Luxury cars: exceptional recovery after the crisis – Economy

The crisis did not affect the entire car industry. The luxury cars keep the same pace as before or even accelerate. With their confidential production and their affluent clientele, “these brands generally come out of crises unscathed, but there are double-digit sales declines,” explains Felipe Munoz, an expert at Jato Dynamics.

However, the situation improved markedly from the last quarter of 2020. ”It was not a problem with money, it was just that the buyers were stuck at home. They have postponed their purchases, ”emphasizes Felipe Munoz.

Luxury brands have thus coped with the shocks of 2020 better than most generalist brands.

“Luxury continues to exist with very specific codes and clientele,” explains Guillaume Crunelle of Deloitte. “On behavior, we are more attached to personal situations, to the development of heritage, than to market trends.”

“There is a lot of money ready to be spent,” said Rolls-Royce boss Torsten Muller-Otvos. “I was impressed with the number of customers who told us that with Covid, they understood that they could die tomorrow and that now is the time to enjoy life.”

The British brand has presented a very exclusive model whose rear end evokes the lines of a yacht. Only three units have been designed so far. “We never talk about prices in agreements with our customers,” said the head of Rolls-Royce. “But rumors that (the formerly similar model) Sweptail cost $ 13 million were pretty close to reality,” knowing that “Boat Tail is much more refined.”

An overview of a Rolls-Royce Boat Tail on display at the company's Goodwood headquarters near Chichester, the south west of England on 27 May 2021. Rolls-Royce Motor Cars roaring back from the pandemic with back
The last Rolls Royce. (AFP photo)


At Lamborghini, the huge SUV Urus (around 200,000 euros) has exploded sales since its launch in 2018: 7,430 cars were sold worldwide in 2020, and the Volkswagen Group’s brand improved its record in 2019.

Ferrari had seen its sales fall by 10% in 2020, with 9,119 cars sold due to a temporary closure of its factories, and postponed certain investments due to the crisis.

But the horse rose again in early 2021, with sales driven by the SF90 Stradale, its first plug-in hybrid sports car, selling for just under 450,000 euros, and the Monza, its two-seater without windscreen estimated at 1.7 million euros .

Ferrari now has a “record-level order book,” its management said in early May. The latest luxury brand not offering an SUV hopes to pass the 10,000 sales mark with its “Purosangue” scheduled for 2022.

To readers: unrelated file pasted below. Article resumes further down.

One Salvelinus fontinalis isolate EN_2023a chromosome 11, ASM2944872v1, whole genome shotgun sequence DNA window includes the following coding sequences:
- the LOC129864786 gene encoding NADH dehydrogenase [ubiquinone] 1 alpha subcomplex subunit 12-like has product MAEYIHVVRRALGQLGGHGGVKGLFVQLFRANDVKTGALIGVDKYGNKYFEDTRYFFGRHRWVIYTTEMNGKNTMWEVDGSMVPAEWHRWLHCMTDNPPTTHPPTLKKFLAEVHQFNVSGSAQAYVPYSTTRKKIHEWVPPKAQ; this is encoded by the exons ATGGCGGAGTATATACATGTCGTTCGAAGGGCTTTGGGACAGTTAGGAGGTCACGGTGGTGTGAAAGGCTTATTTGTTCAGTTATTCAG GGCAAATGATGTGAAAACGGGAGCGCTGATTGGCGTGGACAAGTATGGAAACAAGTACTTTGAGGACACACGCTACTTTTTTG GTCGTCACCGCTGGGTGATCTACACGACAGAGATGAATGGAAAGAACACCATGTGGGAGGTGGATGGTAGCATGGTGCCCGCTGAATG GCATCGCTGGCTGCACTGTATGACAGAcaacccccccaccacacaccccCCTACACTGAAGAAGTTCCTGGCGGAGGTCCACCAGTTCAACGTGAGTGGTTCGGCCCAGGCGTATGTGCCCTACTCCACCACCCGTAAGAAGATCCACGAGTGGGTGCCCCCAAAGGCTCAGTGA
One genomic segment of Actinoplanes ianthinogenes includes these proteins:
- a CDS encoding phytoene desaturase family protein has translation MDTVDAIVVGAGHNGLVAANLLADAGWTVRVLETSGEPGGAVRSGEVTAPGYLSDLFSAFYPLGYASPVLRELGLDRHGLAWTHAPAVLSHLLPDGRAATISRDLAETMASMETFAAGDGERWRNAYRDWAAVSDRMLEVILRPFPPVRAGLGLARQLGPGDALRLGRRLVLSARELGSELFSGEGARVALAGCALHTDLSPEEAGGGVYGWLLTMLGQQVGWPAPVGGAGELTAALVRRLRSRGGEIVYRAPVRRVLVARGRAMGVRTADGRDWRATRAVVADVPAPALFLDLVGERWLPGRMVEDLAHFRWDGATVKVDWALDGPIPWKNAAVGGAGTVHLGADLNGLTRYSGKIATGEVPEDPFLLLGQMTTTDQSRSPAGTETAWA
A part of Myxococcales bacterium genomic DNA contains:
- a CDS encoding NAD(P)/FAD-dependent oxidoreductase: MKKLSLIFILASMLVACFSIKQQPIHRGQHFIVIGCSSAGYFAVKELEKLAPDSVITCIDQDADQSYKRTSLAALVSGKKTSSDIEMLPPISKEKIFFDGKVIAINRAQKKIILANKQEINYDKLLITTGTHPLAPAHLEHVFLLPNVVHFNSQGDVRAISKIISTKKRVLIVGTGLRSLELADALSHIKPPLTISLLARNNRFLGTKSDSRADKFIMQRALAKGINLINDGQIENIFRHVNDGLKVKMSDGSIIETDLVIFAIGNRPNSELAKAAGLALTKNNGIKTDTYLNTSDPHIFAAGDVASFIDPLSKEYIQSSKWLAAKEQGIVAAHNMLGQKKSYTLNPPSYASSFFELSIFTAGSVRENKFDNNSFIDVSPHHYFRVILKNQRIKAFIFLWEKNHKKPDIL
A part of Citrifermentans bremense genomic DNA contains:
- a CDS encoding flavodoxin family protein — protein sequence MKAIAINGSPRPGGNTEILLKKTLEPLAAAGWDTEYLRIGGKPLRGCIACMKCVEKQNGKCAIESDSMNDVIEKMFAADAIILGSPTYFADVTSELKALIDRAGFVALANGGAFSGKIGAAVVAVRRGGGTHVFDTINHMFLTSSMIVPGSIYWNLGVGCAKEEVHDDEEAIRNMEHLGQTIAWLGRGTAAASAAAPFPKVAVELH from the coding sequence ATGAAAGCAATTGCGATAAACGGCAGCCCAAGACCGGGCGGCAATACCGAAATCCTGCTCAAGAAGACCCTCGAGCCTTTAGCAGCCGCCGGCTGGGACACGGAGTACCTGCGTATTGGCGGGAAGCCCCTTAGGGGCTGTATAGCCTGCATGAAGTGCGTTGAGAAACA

In recent years, “luxury brands have become sensitive to the major car trends, with a” SUVisation “and an electrification of the ranges”, emphasizes Guillaume Crunelle.

By 2020, sports cars represented only 5% of the luxury market, and SUVs overtook sedans in market share for the first time, according to Jato.

To China

In Britain, Bentley and McLaren tackled the crisis by firing thousands of workers at the start of the pandemic.

Bentley (the Volskwagen Group) ended up setting a historic sales record during the year with more than 11,000 vehicles sold, boosted by sales of the Bentayga SUV (just under 200,000 euros).

Rolls-Royce has also been “hit hard” in 2020. However, the brand has experienced a strong recovery since the end of 2020, registering the “best quarter of its 116 years” in early 2021 with “strong demand” for its sedan in the attic, the New Ghost, and its 2.6-tonne SUV, the Cullinan.

“This year’s production is already fully booked”, emphasized Torsten Muller-Otvos.

Just as it was impacted in 2020, McLaren reckons its hybrid supercar, the Artura (230,000 euros), will revive itself. Aston Martin, rescued from bankruptcy in early 2020, saw its sales increase in the first quarter of 2021 with its DBX SUV.

All of these luxury brands sell a lot in Europe and North America, but have especially seen their sales accelerate in China.

“It’s the first zone of wealth accumulation in the world, and the car continues to be an extremely strong social discriminator there,” explains Guillaume Crunelle. “In China, the economy has not been paralyzed for several months as in the rest of the world,” emphasizes Felipe Munoz. “With more and more millionaires and billionaires each year, this trend is likely to continue.”

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